All City can hope for now is to reap the benefits of a refreshed, improved and still promising manager both in the Championship next season, and back in the Premier League sooner rather than later.
4) We will always have Newcastle, Timm…
That late victory over Newcastle at Carrow Road is no longer the crucial moment we hoped it would be. But for that day, Premier League life felt grand for Norwich City.
And away from all the late dramas, the sight of Timm Klose rising like a big Swiss salmon to head home the opening goal along with his mopping up of attacks and sound distribution sticks in the memory.
Having swiftly improved game by game, that afternoon it seemed City had recruited the real deal to end their lengthy centre-back dramas.
For all the recriminations and theories on why things went so wrong this season, it's a remarkable thought that had Timm stayed fit for a majority of the six remaining games – maybe only the visit from Sunderland – it all could've been so different.
The sample size was small but Klose looked as accomplished as any centre-back to play for City since the Premier League arrived.
It's hard to imagine a Championship campaign that to involves a player of Timm Klose's stature – but every City supporter will be spending the summer praying one arrives.
5) …and Gabby Agbonlahor will always have Norwich
It has been said more than once – if you can't beat Aston Villa this season, you don't deserve to be in the Premier League. Newcastle were the only side not to pick up at least one victory over the Villains this term.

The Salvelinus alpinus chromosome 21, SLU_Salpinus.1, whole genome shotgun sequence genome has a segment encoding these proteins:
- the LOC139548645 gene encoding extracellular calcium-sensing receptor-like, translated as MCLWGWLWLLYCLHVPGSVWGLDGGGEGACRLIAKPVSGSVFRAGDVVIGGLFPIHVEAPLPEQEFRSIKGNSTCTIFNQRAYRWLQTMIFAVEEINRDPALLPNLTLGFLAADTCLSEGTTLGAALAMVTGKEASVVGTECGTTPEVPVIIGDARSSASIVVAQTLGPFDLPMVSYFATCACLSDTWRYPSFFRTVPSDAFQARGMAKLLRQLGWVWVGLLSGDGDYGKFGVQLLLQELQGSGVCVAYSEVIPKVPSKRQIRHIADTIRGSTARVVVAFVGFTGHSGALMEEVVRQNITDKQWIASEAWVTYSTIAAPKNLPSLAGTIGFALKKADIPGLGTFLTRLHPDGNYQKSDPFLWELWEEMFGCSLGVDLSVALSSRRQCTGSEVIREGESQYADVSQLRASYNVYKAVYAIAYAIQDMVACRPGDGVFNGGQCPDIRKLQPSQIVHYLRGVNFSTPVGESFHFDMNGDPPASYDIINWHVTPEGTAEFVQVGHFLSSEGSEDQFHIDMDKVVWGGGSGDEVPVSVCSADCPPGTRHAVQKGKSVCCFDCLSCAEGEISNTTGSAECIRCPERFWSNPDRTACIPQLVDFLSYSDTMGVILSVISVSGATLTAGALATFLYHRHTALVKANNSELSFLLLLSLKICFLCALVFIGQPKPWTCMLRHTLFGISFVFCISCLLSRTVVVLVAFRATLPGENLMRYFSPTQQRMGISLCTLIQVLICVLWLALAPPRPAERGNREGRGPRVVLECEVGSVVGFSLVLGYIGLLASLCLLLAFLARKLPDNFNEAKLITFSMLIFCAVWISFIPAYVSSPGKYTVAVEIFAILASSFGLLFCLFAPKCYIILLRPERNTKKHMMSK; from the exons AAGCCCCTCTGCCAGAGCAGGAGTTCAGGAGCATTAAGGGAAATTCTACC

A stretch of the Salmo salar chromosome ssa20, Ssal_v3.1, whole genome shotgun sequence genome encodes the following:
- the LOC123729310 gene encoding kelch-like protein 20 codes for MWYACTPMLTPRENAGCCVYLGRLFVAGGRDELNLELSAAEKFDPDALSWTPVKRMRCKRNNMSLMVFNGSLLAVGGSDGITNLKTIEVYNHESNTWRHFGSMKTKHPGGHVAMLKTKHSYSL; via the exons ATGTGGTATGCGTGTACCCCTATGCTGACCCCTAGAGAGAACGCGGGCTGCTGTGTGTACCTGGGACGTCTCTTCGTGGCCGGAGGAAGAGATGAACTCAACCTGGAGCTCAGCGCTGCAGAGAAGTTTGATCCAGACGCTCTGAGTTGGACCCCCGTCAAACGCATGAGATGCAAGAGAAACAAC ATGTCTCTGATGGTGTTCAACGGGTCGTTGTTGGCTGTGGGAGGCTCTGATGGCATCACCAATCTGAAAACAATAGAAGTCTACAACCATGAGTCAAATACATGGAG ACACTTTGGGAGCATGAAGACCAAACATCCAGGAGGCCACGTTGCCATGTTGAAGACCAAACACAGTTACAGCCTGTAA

City can have few arguments either. Their limp 2-0 defeat at Villa Park could well be a dark day that gets recounted for seasons to come. But the crushing part is that at Villa's lowest ebb, it was Gabby Agbonlahor who killed off the game. He broke in behind with pace and slotted home – the thing is, it was Agbonlahor's only goal of a tumultuous season in which he since resigned the captaincy and was sent away from the squad for the final months because he was accused of not being fit enough to be a Premier League player. Forget what I said about the missed sitters earlier – this is the really embarrassing stuff.
There were all too many dark days this season: games at Bournemouth, Swansea and Watford; the ridiculous naivety in giving away two-goal leads. But ultimately, defeat at Aston Villa was the nadir. Their reward? A quick opportunity to put it right. Great.
6) Yellow and green away kits do not enhance performance
Fair play to Norwich – they somehow came up with three kits from a limited choice of colours.
The 'marmite' third strip – the hoops represented community apparently – was actually a grower; a view maybe not be shared by many others. What can't be argued is City's record in their changed strips of yellow and green.
The green shirts and yellow shorts got four outings and peaked with its debut at Upton Park, as City twice led in their 2-2 draw with West Ham. What followed were lacklustre defeats at Watford, Tottenham and Crystal Palace. It may well be the last City kit we see Timm Klose perform in.
The 'little yellow hoops with black trim' number that constituted Norwich's third kit earned a Capital One Cup win at Rotherham, a Lewis Grabban walk-out and a goal from Ricky van Wolfswinkel. Miraculous stuff. It's only league outing was at the Britannia Stadium with a Jonny Howson stunner and 'that' Gary O'Neil sending off; despite all those colours, Gary only saw red.
So clearly the lesson is to copy this season's surprise Premier League champions – but then, I'm sure City fans would take marmite hoops and yellow shorts over blue and white every time.